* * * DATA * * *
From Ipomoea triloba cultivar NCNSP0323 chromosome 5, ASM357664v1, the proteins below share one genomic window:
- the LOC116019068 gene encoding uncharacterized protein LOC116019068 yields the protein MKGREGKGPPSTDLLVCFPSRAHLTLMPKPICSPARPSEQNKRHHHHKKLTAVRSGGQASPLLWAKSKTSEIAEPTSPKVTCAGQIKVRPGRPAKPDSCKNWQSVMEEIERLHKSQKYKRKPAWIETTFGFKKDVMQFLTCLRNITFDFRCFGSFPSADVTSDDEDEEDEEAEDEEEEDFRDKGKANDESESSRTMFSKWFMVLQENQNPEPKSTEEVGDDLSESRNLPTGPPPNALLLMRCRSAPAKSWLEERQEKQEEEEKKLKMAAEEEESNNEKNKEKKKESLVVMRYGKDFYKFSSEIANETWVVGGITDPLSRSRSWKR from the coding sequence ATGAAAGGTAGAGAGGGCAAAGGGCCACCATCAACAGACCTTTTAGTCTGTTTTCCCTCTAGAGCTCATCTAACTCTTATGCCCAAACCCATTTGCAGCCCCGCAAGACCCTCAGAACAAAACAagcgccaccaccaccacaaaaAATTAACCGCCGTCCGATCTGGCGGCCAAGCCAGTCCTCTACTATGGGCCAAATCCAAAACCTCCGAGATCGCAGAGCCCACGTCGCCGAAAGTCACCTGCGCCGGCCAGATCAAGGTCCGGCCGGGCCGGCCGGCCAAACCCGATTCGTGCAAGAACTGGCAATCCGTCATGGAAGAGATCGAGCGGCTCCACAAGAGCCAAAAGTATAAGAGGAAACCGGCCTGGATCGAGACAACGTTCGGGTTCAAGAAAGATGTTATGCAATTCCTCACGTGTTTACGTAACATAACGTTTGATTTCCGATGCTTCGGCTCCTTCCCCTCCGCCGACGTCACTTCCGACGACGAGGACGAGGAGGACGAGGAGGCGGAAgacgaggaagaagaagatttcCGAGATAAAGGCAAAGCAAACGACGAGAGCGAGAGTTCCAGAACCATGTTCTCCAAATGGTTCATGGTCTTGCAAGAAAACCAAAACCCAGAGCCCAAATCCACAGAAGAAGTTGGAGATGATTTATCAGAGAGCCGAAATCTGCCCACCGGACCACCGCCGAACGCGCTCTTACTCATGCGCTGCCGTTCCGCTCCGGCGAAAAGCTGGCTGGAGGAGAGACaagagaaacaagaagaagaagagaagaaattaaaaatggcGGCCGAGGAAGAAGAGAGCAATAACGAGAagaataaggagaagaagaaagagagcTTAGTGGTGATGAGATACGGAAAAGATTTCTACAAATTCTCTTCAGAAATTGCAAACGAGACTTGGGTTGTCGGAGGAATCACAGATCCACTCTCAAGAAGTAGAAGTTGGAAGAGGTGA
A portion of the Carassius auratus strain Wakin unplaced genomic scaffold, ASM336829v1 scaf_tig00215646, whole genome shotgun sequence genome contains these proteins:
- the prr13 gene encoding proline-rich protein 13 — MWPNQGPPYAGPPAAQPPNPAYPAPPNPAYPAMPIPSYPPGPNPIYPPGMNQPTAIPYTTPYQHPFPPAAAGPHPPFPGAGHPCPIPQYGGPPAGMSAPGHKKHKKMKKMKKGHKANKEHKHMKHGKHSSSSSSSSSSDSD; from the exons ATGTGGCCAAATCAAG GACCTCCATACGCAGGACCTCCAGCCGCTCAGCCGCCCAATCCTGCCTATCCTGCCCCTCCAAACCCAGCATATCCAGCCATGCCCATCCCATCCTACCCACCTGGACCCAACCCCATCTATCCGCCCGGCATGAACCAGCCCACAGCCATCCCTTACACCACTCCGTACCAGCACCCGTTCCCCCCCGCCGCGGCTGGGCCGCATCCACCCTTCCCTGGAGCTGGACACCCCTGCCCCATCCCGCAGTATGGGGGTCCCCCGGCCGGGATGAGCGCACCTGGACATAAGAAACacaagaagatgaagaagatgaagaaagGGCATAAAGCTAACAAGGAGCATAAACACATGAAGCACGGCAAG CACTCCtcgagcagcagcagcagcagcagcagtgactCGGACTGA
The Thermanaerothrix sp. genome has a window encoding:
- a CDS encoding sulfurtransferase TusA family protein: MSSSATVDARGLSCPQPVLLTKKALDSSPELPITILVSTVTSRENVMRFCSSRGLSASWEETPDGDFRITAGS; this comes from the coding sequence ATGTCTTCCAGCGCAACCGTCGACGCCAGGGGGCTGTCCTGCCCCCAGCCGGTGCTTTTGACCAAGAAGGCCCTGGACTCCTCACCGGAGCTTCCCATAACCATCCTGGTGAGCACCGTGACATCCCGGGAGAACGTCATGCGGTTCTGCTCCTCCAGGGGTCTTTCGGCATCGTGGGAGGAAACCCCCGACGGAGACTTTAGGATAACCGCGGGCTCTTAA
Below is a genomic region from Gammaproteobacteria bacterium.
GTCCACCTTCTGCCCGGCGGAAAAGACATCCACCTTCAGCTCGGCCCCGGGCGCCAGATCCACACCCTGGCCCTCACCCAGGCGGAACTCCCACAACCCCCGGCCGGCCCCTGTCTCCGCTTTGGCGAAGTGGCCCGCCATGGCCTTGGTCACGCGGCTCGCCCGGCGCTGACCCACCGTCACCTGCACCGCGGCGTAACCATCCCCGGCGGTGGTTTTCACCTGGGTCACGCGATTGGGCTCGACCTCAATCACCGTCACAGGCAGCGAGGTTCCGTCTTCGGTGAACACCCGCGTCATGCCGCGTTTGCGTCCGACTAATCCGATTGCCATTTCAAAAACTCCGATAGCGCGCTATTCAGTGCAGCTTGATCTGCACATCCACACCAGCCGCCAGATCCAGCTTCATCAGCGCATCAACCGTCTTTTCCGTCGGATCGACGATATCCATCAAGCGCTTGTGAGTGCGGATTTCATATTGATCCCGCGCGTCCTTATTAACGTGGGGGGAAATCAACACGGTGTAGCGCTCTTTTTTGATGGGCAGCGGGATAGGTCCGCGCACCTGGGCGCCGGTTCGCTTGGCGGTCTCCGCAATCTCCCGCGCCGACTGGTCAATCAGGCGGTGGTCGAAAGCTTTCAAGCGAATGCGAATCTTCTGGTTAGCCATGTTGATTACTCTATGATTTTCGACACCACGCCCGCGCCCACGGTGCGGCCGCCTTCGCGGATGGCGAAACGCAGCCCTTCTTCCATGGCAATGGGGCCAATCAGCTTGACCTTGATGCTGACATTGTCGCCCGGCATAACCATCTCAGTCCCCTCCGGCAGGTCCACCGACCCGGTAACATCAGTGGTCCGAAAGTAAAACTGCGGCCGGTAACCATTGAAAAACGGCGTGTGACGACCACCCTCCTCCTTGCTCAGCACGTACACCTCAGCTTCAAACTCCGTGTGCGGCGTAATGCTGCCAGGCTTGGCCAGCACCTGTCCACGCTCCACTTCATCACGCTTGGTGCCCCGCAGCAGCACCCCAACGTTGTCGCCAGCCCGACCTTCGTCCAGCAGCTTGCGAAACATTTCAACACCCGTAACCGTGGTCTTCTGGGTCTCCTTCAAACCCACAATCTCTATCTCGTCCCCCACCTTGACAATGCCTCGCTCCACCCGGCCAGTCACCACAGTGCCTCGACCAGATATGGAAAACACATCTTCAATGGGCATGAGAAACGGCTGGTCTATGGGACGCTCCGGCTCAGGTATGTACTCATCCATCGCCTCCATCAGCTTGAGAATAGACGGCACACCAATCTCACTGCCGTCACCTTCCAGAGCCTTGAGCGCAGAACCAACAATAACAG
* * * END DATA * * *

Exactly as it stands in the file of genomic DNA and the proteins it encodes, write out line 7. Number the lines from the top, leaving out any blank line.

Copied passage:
Below is a genomic region from Gammaproteobacteria bacterium.